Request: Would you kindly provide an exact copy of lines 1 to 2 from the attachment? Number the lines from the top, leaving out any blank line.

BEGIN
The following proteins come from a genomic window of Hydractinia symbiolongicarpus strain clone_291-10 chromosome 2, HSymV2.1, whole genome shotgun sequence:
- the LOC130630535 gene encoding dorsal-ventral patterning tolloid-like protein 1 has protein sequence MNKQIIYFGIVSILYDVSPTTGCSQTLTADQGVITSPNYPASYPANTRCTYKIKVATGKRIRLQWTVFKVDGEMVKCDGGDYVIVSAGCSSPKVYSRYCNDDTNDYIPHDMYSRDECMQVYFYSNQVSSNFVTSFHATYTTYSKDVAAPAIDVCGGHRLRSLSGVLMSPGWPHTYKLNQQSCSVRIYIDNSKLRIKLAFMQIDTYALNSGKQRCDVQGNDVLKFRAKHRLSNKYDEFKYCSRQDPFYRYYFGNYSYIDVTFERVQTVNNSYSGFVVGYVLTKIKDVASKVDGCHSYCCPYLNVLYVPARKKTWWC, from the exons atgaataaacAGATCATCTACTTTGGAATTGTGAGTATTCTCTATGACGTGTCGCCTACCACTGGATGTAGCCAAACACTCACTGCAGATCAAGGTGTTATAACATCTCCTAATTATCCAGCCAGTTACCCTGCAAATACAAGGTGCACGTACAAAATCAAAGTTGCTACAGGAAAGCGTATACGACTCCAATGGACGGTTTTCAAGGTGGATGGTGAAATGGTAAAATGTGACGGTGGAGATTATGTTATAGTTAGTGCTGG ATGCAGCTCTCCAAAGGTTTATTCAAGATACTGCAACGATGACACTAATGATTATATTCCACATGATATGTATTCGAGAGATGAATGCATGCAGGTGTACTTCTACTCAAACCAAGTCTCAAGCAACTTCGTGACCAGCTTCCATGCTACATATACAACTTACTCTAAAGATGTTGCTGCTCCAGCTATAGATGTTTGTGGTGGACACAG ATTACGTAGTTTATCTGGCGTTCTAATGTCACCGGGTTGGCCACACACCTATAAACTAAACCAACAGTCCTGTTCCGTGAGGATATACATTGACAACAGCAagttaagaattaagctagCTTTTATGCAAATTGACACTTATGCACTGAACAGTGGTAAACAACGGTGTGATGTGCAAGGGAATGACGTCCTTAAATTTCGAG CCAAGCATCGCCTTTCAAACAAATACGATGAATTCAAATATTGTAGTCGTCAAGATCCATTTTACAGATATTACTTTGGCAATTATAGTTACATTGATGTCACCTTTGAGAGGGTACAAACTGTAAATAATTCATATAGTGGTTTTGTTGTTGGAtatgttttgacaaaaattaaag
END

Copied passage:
The following proteins come from a genomic window of Hydractinia symbiolongicarpus strain clone_291-10 chromosome 2, HSymV2.1, whole genome shotgun sequence:
- the LOC130630535 gene encoding dorsal-ventral patterning tolloid-like protein 1 has protein sequence MNKQIIYFGIVSILYDVSPTTGCSQTLTADQGVITSPNYPASYPANTRCTYKIKVATGKRIRLQWTVFKVDGEMVKCDGGDYVIVSAGCSSPKVYSRYCNDDTNDYIPHDMYSRDECMQVYFYSNQVSSNFVTSFHATYTTYSKDVAAPAIDVCGGHRLRSLSGVLMSPGWPHTYKLNQQSCSVRIYIDNSKLRIKLAFMQIDTYALNSGKQRCDVQGNDVLKFRAKHRLSNKYDEFKYCSRQDPFYRYYFGNYSYIDVTFERVQTVNNSYSGFVVGYVLTKIKDVASKVDGCHSYCCPYLNVLYVPARKKTWWC, from the exons atgaataaacAGATCATCTACTTTGGAATTGTGAGTATTCTCTATGACGTGTCGCCTACCACTGGATGTAGCCAAACACTCACTGCAGATCAAGGTGTTATAACATCTCCTAATTATCCAGCCAGTTACCCTGCAAATACAAGGTGCACGTACAAAATCAAAGTTGCTACAGGAAAGCGTATACGACTCCAATGGACGGTTTTCAAGGTGGATGGTGAAATGGTAAAATGTGACGGTGGAGATTATGTTATAGTTAGTGCTGG ATGCAGCTCTCCAAAGGTTTATTCAAGATACTGCAACGATGACACTAATGATTATATTCCACATGATATGTATTCGAGAGATGAATGCATGCAGGTGTACTTCTACTCAAACCAAGTCTCAAGCAACTTCGTGACCAGCTTCCATGCTACATATACAACTTACTCTAAAGATGTTGCTGCTCCAGCTATAGATGTTTGTGGTGGACACAG ATTACGTAGTTTATCTGGCGTTCTAATGTCACCGGGTTGGCCACACACCTATAAACTAAACCAACAGTCCTGTTCCGTGAGGATATACATTGACAACAGCAagttaagaattaagctagCTTTTATGCAAATTGACACTTATGCACTGAACAGTGGTAAACAACGGTGTGATGTGCAAGGGAATGACGTCCTTAAATTTCGAG CCAAGCATCGCCTTTCAAACAAATACGATGAATTCAAATATTGTAGTCGTCAAGATCCATTTTACAGATATTACTTTGGCAATTATAGTTACATTGATGTCACCTTTGAGAGGGTACAAACTGTAAATAATTCATATAGTGGTTTTGTTGTTGGAtatgttttgacaaaaattaaag